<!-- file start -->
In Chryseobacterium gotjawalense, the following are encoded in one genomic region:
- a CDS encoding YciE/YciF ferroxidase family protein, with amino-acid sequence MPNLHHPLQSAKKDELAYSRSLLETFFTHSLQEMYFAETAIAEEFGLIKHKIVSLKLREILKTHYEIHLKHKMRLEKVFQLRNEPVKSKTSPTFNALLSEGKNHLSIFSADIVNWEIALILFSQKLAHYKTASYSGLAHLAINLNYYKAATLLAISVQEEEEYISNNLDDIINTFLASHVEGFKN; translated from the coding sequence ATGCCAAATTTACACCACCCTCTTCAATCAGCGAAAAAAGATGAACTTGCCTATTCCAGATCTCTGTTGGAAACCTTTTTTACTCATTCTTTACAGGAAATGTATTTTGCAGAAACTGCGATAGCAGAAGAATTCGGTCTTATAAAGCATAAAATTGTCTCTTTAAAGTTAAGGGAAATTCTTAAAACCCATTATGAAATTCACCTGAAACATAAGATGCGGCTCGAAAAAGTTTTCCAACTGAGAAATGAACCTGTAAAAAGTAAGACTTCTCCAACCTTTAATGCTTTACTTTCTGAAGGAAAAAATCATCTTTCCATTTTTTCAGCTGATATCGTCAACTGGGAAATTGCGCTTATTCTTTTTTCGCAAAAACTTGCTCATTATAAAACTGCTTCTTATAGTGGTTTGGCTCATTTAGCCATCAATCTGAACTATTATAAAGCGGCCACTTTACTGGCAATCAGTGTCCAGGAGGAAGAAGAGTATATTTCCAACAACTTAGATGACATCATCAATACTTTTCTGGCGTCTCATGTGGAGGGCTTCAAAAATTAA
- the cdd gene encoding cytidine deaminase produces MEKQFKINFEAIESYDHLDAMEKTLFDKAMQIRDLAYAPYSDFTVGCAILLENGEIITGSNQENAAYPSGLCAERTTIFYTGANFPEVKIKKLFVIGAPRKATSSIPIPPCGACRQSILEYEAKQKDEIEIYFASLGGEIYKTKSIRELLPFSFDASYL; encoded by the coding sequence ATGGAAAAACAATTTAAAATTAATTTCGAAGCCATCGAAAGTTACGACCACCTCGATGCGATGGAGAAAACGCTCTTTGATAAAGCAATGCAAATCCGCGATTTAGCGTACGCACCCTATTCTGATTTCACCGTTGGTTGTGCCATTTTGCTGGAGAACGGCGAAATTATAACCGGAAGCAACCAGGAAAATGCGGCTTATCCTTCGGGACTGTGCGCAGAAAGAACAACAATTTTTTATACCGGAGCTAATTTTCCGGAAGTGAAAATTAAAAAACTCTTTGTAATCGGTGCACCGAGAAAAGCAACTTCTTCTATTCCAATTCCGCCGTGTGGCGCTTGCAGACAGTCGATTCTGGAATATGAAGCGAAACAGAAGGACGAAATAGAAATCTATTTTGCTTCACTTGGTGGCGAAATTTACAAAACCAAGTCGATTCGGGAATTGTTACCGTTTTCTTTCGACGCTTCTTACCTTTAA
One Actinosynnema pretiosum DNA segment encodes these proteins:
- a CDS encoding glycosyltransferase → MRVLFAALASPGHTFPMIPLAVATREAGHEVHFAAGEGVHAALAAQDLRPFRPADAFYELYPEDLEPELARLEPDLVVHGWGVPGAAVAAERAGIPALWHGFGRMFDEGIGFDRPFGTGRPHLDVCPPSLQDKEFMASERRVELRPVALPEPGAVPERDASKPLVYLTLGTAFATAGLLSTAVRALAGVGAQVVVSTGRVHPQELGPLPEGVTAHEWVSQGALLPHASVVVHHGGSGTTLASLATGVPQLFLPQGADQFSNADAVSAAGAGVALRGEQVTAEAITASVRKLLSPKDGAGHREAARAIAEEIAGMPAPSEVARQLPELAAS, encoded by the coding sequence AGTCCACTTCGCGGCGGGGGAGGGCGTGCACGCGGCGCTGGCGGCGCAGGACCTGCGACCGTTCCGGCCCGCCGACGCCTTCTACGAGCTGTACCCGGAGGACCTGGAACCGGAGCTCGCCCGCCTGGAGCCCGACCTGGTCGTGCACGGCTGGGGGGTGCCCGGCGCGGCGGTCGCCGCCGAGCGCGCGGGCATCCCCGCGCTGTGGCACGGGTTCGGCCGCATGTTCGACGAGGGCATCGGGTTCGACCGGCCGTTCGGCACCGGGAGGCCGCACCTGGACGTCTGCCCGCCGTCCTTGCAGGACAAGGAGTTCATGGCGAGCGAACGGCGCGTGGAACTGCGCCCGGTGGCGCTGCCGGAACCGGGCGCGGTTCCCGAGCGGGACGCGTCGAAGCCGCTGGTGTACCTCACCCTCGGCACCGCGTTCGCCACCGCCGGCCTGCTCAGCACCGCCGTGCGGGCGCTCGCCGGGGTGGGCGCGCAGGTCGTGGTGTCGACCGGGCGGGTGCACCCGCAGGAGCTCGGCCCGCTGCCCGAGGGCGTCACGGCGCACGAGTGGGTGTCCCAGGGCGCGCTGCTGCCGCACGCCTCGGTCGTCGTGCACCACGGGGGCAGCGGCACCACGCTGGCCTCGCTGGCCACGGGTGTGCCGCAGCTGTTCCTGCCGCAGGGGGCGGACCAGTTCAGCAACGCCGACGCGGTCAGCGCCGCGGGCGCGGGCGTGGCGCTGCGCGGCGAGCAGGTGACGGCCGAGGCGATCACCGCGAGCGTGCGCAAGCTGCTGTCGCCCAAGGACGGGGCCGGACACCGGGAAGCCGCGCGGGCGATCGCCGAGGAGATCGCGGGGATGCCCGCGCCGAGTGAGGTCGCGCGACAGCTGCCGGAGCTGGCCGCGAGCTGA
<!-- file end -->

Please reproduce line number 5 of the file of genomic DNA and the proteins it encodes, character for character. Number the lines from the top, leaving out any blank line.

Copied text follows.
- a CDS encoding glycosyltransferase → MRVLFAALASPGHTFPMIPLAVATREAGHEVHFAAGEGVHAALAAQDLRPFRPADAFYELYPEDLEPELARLEPDLVVHGWGVPGAAVAAERAGIPALWHGFGRMFDEGIGFDRPFGTGRPHLDVCPPSLQDKEFMASERRVELRPVALPEPGAVPERDASKPLVYLTLGTAFATAGLLSTAVRALAGVGAQVVVSTGRVHPQELGPLPEGVTAHEWVSQGALLPHASVVVHHGGSGTTLASLATGVPQLFLPQGADQFSNADAVSAAGAGVALRGEQVTAEAITASVRKLLSPKDGAGHREAARAIAEEIAGMPAPSEVARQLPELAAS, encoded by the coding sequence AGTCCACTTCGCGGCGGGGGAGGGCGTGCACGCGGCGCTGGCGGCGCAGGACCTGCGACCGTTCCGGCCCGCCGACGCCTTCTACGAGCTGTACCCGGAGGACCTGGAACCGGAGCTCGCCCGCCTGGAGCCCGACCTGGTCGTGCACGGCTGGGGGGTGCCCGGCGCGGCGGTCGCCGCCGAGCGCGCGGGCATCCCCGCGCTGTGGCACGGGTTCGGCCGCATGTTCGACGAGGGCATCGGGTTCGACCGGCCGTTCGGCACCGGGAGGCCGCACCTGGACGTCTGCCCGCCGTCCTTGCAGGACAAGGAGTTCATGGCGAGCGAACGGCGCGTGGAACTGCGCCCGGTGGCGCTGCCGGAACCGGGCGCGGTTCCCGAGCGGGACGCGTCGAAGCCGCTGGTGTACCTCACCCTCGGCACCGCGTTCGCCACCGCCGGCCTGCTCAGCACCGCCGTGCGGGCGCTCGCCGGGGTGGGCGCGCAGGTCGTGGTGTCGACCGGGCGGGTGCACCCGCAGGAGCTCGGCCCGCTGCCCGAGGGCGTCACGGCGCACGAGTGGGTGTCCCAGGGCGCGCTGCTGCCGCACGCCTCGGTCGTCGTGCACCACGGGGGCAGCGGCACCACGCTGGCCTCGCTGGCCACGGGTGTGCCGCAGCTGTTCCTGCCGCAGGGGGCGGACCAGTTCAGCAACGCCGACGCGGTCAGCGCCGCGGGCGCGGGCGTGGCGCTGCGCGGCGAGCAGGTGACGGCCGAGGCGATCACCGCGAGCGTGCGCAAGCTGCTGTCGCCCAAGGACGGGGCCGGACACCGGGAAGCCGCGCGGGCGATCGCCGAGGAGATCGCGGGGATGCCCGCGCCGAGTGAGGTCGCGCGACAGCTGCCGGAGCTGGCCGCGAGCTGA